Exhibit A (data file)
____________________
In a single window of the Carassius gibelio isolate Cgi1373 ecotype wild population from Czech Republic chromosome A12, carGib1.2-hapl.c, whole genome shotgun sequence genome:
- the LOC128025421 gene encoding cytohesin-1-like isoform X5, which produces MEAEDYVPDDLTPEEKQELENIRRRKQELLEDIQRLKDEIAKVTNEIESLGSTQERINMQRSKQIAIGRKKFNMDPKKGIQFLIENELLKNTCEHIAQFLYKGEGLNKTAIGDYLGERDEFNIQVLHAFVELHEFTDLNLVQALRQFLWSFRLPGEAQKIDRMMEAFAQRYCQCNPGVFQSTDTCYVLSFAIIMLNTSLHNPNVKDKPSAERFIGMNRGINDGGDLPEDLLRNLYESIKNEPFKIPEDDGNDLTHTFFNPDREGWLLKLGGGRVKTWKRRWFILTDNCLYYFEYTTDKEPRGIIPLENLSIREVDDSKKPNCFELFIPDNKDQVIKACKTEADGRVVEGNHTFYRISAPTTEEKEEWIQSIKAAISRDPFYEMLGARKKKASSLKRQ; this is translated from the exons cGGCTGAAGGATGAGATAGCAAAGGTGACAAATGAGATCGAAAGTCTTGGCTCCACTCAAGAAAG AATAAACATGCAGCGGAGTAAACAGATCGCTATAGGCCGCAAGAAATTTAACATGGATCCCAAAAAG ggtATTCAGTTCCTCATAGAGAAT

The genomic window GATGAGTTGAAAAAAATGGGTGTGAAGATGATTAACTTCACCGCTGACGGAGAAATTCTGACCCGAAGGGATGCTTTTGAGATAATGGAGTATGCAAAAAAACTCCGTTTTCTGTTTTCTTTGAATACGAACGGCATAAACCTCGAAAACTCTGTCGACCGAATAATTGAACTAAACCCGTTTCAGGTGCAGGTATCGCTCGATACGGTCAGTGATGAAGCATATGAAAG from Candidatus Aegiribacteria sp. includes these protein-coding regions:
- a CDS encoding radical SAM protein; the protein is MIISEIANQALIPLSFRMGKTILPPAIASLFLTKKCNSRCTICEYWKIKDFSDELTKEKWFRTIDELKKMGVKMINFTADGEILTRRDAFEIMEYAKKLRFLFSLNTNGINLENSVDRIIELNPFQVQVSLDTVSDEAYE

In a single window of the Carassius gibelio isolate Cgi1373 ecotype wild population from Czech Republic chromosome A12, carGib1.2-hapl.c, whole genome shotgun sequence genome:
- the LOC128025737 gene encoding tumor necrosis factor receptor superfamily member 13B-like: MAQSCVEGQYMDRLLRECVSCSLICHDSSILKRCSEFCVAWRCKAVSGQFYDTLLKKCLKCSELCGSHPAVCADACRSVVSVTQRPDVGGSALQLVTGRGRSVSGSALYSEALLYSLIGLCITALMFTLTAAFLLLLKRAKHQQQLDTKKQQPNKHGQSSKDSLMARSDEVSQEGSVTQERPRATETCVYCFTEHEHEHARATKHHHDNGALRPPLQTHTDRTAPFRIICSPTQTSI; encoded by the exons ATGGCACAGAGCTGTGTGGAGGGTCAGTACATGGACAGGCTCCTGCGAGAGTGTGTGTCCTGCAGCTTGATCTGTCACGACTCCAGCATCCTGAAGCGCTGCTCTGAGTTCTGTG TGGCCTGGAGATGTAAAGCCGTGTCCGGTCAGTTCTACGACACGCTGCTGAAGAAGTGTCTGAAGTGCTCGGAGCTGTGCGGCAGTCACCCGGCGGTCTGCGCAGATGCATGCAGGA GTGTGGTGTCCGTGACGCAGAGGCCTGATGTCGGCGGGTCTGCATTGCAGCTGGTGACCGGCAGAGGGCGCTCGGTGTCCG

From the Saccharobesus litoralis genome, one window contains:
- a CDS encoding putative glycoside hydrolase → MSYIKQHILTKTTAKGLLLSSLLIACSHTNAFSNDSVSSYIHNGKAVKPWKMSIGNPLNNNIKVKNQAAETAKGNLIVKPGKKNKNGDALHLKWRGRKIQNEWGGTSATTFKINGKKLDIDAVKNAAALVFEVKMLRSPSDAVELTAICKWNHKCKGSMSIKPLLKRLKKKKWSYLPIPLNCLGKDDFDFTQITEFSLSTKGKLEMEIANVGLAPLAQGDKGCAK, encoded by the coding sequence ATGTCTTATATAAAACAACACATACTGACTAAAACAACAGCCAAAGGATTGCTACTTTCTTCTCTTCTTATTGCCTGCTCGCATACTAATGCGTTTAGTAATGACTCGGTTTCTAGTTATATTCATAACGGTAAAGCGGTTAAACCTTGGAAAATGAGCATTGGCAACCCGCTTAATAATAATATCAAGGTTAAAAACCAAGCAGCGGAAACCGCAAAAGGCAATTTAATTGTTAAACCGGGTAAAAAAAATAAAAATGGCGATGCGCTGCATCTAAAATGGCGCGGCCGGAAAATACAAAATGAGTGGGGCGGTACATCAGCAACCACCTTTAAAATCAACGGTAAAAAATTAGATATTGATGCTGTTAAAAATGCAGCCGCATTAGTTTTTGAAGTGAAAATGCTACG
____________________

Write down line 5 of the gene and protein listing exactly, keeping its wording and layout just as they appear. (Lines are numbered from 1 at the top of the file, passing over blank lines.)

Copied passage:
In a single window of the Carassius gibelio isolate Cgi1373 ecotype wild population from Czech Republic chromosome A12, carGib1.2-hapl.c, whole genome shotgun sequence genome: